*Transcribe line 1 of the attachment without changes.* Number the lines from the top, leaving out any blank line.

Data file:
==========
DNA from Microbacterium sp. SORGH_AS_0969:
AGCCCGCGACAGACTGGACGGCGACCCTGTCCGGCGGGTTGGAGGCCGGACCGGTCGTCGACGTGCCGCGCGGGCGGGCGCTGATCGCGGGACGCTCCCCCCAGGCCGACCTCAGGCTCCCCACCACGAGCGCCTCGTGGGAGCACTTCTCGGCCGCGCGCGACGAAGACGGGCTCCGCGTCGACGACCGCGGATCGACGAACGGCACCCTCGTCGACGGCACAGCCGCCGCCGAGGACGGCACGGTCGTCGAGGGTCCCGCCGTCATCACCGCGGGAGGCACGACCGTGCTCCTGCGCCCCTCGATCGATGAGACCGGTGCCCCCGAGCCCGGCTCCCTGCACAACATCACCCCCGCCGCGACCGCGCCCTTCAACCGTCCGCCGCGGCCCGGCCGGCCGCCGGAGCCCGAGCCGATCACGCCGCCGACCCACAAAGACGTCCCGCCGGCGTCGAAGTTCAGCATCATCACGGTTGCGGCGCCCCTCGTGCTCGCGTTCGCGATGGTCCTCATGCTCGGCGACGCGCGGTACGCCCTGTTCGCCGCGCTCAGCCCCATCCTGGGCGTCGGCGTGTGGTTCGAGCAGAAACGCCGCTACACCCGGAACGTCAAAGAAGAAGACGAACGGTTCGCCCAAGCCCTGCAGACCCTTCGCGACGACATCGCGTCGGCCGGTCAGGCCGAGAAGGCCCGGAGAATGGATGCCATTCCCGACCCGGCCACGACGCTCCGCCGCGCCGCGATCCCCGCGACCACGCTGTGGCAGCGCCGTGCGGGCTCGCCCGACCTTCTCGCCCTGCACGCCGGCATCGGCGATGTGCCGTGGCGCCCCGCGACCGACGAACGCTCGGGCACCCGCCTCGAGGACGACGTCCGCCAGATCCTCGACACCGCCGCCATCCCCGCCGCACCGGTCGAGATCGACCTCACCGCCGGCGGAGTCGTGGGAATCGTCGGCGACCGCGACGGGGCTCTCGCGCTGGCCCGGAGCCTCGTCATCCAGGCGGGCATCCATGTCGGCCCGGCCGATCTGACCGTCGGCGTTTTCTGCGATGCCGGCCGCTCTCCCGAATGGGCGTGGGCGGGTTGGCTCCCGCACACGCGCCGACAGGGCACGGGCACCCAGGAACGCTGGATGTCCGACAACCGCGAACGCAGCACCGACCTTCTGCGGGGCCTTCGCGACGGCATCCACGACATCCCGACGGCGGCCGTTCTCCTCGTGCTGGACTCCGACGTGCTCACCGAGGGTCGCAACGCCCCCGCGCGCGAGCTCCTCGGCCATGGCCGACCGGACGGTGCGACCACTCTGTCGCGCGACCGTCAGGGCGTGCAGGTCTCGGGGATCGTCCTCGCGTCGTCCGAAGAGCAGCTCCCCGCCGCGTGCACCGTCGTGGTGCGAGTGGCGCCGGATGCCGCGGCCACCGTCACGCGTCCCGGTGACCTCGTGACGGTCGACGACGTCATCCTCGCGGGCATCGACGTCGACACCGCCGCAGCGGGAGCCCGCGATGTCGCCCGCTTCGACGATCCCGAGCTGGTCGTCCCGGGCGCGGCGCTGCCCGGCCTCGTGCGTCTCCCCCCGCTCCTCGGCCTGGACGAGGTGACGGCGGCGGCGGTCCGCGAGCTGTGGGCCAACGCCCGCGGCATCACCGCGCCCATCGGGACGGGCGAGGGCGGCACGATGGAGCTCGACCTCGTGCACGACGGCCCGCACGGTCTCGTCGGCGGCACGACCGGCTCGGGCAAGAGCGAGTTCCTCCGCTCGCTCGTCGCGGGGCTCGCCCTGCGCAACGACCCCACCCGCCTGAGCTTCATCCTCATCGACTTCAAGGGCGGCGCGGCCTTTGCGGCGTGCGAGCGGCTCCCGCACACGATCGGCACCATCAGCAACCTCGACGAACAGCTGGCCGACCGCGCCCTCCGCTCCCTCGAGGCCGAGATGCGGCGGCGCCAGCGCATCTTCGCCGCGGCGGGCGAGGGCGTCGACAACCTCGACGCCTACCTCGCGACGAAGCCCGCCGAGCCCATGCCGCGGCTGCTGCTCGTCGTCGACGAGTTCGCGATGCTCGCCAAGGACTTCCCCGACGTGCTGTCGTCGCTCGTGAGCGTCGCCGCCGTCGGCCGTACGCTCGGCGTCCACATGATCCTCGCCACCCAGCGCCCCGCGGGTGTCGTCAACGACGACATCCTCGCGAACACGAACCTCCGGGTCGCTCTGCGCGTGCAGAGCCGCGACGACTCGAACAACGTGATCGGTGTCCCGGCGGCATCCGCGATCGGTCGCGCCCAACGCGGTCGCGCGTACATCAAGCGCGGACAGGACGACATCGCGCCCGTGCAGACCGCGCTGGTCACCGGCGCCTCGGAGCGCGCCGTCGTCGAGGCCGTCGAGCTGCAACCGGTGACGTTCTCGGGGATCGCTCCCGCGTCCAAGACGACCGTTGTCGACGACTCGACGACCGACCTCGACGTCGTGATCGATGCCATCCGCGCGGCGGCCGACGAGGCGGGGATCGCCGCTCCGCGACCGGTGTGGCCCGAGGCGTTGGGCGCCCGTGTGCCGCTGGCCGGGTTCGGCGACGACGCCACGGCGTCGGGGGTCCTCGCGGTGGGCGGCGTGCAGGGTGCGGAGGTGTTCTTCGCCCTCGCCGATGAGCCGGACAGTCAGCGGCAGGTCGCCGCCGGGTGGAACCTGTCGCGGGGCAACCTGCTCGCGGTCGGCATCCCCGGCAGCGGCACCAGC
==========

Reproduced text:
DNA from Microbacterium sp. SORGH_AS_0969: